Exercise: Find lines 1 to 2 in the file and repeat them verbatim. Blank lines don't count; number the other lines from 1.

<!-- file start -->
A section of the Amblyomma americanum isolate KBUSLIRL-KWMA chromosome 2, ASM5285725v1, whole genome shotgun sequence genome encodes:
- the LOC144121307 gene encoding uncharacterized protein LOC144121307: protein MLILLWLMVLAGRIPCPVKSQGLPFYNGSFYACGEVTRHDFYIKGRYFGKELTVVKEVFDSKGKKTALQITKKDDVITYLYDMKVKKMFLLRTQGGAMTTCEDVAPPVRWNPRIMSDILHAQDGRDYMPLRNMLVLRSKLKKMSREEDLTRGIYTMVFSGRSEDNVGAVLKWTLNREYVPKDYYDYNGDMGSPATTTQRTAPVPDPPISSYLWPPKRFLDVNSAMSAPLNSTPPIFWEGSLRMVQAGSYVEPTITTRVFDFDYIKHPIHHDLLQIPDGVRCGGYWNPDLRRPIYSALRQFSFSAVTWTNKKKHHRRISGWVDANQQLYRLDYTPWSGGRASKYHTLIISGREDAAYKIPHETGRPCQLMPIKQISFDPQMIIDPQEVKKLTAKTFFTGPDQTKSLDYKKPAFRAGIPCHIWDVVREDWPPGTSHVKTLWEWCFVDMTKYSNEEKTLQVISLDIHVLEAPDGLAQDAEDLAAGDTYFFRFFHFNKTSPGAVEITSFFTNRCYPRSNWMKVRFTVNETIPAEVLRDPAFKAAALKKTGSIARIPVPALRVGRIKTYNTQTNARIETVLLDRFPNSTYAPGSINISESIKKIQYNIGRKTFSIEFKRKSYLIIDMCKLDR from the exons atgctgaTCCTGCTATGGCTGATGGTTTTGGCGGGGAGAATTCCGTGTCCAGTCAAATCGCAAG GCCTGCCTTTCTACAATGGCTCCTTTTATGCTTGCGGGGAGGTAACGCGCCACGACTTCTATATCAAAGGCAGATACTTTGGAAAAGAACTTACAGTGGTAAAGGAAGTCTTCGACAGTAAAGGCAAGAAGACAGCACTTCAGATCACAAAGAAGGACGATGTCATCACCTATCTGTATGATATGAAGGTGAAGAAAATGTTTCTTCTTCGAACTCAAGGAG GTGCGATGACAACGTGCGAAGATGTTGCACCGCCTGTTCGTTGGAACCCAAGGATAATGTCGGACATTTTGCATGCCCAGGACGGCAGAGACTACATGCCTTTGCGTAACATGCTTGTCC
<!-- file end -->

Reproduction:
A section of the Amblyomma americanum isolate KBUSLIRL-KWMA chromosome 2, ASM5285725v1, whole genome shotgun sequence genome encodes:
- the LOC144121307 gene encoding uncharacterized protein LOC144121307: protein MLILLWLMVLAGRIPCPVKSQGLPFYNGSFYACGEVTRHDFYIKGRYFGKELTVVKEVFDSKGKKTALQITKKDDVITYLYDMKVKKMFLLRTQGGAMTTCEDVAPPVRWNPRIMSDILHAQDGRDYMPLRNMLVLRSKLKKMSREEDLTRGIYTMVFSGRSEDNVGAVLKWTLNREYVPKDYYDYNGDMGSPATTTQRTAPVPDPPISSYLWPPKRFLDVNSAMSAPLNSTPPIFWEGSLRMVQAGSYVEPTITTRVFDFDYIKHPIHHDLLQIPDGVRCGGYWNPDLRRPIYSALRQFSFSAVTWTNKKKHHRRISGWVDANQQLYRLDYTPWSGGRASKYHTLIISGREDAAYKIPHETGRPCQLMPIKQISFDPQMIIDPQEVKKLTAKTFFTGPDQTKSLDYKKPAFRAGIPCHIWDVVREDWPPGTSHVKTLWEWCFVDMTKYSNEEKTLQVISLDIHVLEAPDGLAQDAEDLAAGDTYFFRFFHFNKTSPGAVEITSFFTNRCYPRSNWMKVRFTVNETIPAEVLRDPAFKAAALKKTGSIARIPVPALRVGRIKTYNTQTNARIETVLLDRFPNSTYAPGSINISESIKKIQYNIGRKTFSIEFKRKSYLIIDMCKLDR from the exons atgctgaTCCTGCTATGGCTGATGGTTTTGGCGGGGAGAATTCCGTGTCCAGTCAAATCGCAAG GCCTGCCTTTCTACAATGGCTCCTTTTATGCTTGCGGGGAGGTAACGCGCCACGACTTCTATATCAAAGGCAGATACTTTGGAAAAGAACTTACAGTGGTAAAGGAAGTCTTCGACAGTAAAGGCAAGAAGACAGCACTTCAGATCACAAAGAAGGACGATGTCATCACCTATCTGTATGATATGAAGGTGAAGAAAATGTTTCTTCTTCGAACTCAAGGAG GTGCGATGACAACGTGCGAAGATGTTGCACCGCCTGTTCGTTGGAACCCAAGGATAATGTCGGACATTTTGCATGCCCAGGACGGCAGAGACTACATGCCTTTGCGTAACATGCTTGTCC